Apply with a sample of your writing to email@example.com by 10 March 2022.
|Creative nonfiction is hard to pin down. Sometimes called “the literature of reality”, creative nonfiction is as multifaceted and mercurial as reality itself. It is a genre that covers everything from memoir to nature writing, from travel writing to the art of crafting intensely personal essays. But what unites all these different forms of writing is a commitment to telling true stories about the richness of the world of which we are a part.In this workshop, nonfiction writer Will Buckingham introduces you to the art, the craft and the challenges of telling powerful true stories.|
Will Buckingham (born 28 September 1971) is an novelist, non-fiction writer, and philosopher. Born in Norfolk. His education includes a master’s degree in anthropology from Durham (1997) and a PhD in philosophy from Staffordshire University (2007). Buckingham, held various academic posts including Reader in Writing and Creativity at De Montfort University, visiting associate professor at Sichuan University, and visiting professor of global cultures at the Parami Institute, Yangon. Buckingham’s novels often incorporate elements of his academic interests in philosophy and anthropology. The theme of “otherness” is ever present. This is explored in his book Stealing with the Eyes about his experience doing anthropological research in the Tanimbar Islands, Indonesia (also the setting of the novel Cargo fever). An interest in the I-Ching led him to learn Chinese, travel to China, and write a novel, 64 Pieces, that consisted of 64 short stories inspired by the 64 hexagrams. His fiction has been translated into many languages. The children’s book The Snorgh and the Sailor was shortlisted for the Coventry Inspiration Book Awards, 2013. Buckingham is currently based in Yangon, Myanmar where he teaches creative writing. In 2019, The Bookseller announced that Granta Books had acquired the rights for Buckingham’s new novel Hello Stranger to be published in 2020.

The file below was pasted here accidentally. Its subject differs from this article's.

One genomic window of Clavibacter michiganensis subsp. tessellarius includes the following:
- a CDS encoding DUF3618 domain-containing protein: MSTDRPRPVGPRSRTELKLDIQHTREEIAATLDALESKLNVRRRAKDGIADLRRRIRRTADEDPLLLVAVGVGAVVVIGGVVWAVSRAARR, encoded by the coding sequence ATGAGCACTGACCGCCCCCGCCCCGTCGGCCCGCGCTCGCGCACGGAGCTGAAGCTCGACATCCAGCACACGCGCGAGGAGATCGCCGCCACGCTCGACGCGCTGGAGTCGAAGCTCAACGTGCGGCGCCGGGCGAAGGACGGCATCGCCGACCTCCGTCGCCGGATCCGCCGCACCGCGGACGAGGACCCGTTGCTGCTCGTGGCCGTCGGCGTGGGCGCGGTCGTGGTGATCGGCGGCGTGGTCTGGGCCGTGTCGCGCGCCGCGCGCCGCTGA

21 March – Access to First Video Lecture and First task for reflection
22 March – Deadline to submit the first task (until 2 p.m. BG time)
23 March – Access to Second Video Lecture and feedback by the instructor
24 March– Deadline to submit the first draft (until 6 p.m. BG time)
25 March – First individual consultation (times to be provided in BG time)
26 March – Revision of the first draft (until 6 p.m. BG time)
27 March– Second individual consultation (times to be provided in BG time)
The workshop is conducted with the support of National Culture Fund.